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After a recent visit to our relative’s home in Cincinnati, I noticed that a lovely centerpiece was decorating the family breakfast table. I did not remember seeing a centerpiece on that table before. But knowing how busy and crowded this table can become, especially when all the cousins and their kids descend upon our relative’s house, I began thinking whether the centerpiece was placed there not just for decorative purposes. Being born with an inquisitive “Inspector” gene burned into my DNA, I couldn’t help it and reached out to look under the centerpiece’s silver tray. What I discovered was a big patch of exposed particle board on the edge of one of the top’s white-painted leaves.

While solid wood can be successfully deployed to the wet and moist environment in our lodgings, this is not the case with our man-made substitute materials such as MDF and Chipboard.

I suppose this discovery should not have been such a surprise. After all, everyone who works with wood and wood products knows that some materials in our pallet are better suited for the wet areas of the home, versus others. There is no doubt in my mind that MDF and company are well suited for architectural millwork projects and for many vertical elements, but they should not be our #1 choice for shelves, baseboards, and furniture tops that see much weight, traffic or moisture. And while solid wood may expand with the rising humidity and may not take a uniform coat of opaque paint in the same manner as MDF or chipboard will, it will withstand repeated water splashes and will not catastrophically deform, swell, chip or disintegrate.

This MDF baseboard is rapidly deteriorating. Located very close to a bathtub it’s lower edge is exposed to occasional splashes of water plus humidity from the steam that a hot shower generates.

A few feet away, the same baseboard materials do not show (yet) the same level of damage.

Therefore choosing a particle board as the top for a kitchen dining table was not the most prudent decision by the makers of this furniture. Inexpensive, dimensionally stable, easy to paint and readily available in accurate thickness are the driving forces behind the use of these materials. But for anyone that is looking for longevity in their furniture, these man-made materials are not the answer, especially in a water-saturated environment. So what exactly is the reason why, in the case of the breakfast table, the paint failed? Here is what I found out.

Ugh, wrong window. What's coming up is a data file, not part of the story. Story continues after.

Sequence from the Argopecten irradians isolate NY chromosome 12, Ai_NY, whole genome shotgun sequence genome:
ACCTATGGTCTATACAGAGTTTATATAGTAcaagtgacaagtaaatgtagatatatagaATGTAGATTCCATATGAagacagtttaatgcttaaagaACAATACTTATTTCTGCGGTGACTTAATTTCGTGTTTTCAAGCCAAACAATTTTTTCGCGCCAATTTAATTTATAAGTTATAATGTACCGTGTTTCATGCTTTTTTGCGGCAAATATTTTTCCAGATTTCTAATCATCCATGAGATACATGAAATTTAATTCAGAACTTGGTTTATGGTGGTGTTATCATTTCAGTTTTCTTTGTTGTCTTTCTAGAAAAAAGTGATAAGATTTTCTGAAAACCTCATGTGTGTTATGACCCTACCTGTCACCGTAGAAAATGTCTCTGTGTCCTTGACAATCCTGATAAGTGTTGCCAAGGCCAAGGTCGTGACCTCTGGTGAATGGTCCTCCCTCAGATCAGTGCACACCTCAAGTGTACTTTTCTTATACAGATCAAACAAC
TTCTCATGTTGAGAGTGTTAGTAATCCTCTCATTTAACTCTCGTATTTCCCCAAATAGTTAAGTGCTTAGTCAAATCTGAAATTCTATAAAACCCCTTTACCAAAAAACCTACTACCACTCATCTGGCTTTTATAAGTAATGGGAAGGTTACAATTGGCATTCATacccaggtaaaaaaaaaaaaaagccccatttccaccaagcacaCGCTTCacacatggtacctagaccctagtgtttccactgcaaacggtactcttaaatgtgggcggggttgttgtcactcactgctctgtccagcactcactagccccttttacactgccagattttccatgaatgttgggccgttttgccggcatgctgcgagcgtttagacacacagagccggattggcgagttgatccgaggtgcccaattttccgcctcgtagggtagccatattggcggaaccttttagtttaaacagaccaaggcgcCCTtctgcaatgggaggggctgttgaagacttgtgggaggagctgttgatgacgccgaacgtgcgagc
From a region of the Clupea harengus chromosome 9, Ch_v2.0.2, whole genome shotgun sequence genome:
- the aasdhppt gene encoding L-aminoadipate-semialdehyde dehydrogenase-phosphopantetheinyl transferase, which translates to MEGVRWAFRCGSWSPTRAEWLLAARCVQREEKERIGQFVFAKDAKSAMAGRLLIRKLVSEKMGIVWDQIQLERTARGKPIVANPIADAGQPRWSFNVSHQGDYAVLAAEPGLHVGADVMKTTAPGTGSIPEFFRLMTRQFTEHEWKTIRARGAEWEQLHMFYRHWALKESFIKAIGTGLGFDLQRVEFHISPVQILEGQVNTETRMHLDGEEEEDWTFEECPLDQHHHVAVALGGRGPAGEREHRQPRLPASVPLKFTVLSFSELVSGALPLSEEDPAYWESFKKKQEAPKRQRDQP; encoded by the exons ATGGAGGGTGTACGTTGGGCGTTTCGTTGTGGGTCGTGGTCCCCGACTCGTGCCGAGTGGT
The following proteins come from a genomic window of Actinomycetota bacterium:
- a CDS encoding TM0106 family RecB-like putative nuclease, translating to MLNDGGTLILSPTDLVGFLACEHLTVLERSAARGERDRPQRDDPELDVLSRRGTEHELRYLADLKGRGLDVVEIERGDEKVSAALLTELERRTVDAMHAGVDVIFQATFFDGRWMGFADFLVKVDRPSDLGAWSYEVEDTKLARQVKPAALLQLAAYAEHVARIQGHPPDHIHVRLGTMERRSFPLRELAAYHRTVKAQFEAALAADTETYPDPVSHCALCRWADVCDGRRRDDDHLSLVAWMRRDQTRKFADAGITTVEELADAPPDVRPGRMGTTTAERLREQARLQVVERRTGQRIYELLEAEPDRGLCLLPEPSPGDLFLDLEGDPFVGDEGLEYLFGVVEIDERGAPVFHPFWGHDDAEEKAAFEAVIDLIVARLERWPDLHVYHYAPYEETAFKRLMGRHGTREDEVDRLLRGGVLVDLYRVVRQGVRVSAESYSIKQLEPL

My amateur forensic abilities led me to look closely at the paint and the failure area plus a few other areas that already showed signs of deterioration. I discovered two reasons why the paint surface allowed water to creep through, swell the chipboard underneath, and eventually force the paint to detach itself from the substrate.

The first reason is the plastic laminate that protected the leaf’s edge. While the surface of the chipboard top received a coat of paint, the saw cut edge was protected by a strip of melamine or equivalent which was glued onto it – probably with thermoplastic glue.

As the top was routinely washed, water began to penetrate through the seam in between the melamine and the top. Over time the water “leavened” the particleboard and eventually expanded and broke off the paint. A few inches away from the big paint patch I discovered yet another pathology. This time it was tiny holes in the paint and swelling underneath them.

Over the few years that the kitchen table has been in use, frequent cleaning with water had a detrimental effect on the paint.

The paint that decorated and protected the table was able to repel water to some extent. Yet with the introduction of some pinpoint holes that poked through it, water began to percolate the substrate and lift it up.

This was quite an unusual sight, for sure. What causes those holes I asked myself? Could it be a deliberate poking by awls or pencils? After all, this kitchen table was used routinely by kids for homework and craft activity. Or, were the holes that allowed water to percolate through and swell the substrate somehow related to a failing paint job? It is hard for me to answer unequivocally, but what I can say is that if the tabletop was made from solid wood or plywood or even MDF lined with a thick veneer, the damage would probably never have taken place. Therefore here are my recommendations: Use common MDF and Chipboard only in absolutely dry areas or areas that are not cleaned routinely. Favor solid wood for tabletops, countertops, baseboards and areas that are subjected to heavy use and cleaning. Solid wood surfaces, even if their protected coat of varnish or paint failed and caused them to look unattractive, can be restored almost effortlessly. Just sand off the paint or varnish and apply the protective layer. But if MDF or Chipboard begins to fail you are bound for one hell of a ride down the rabbit hole.

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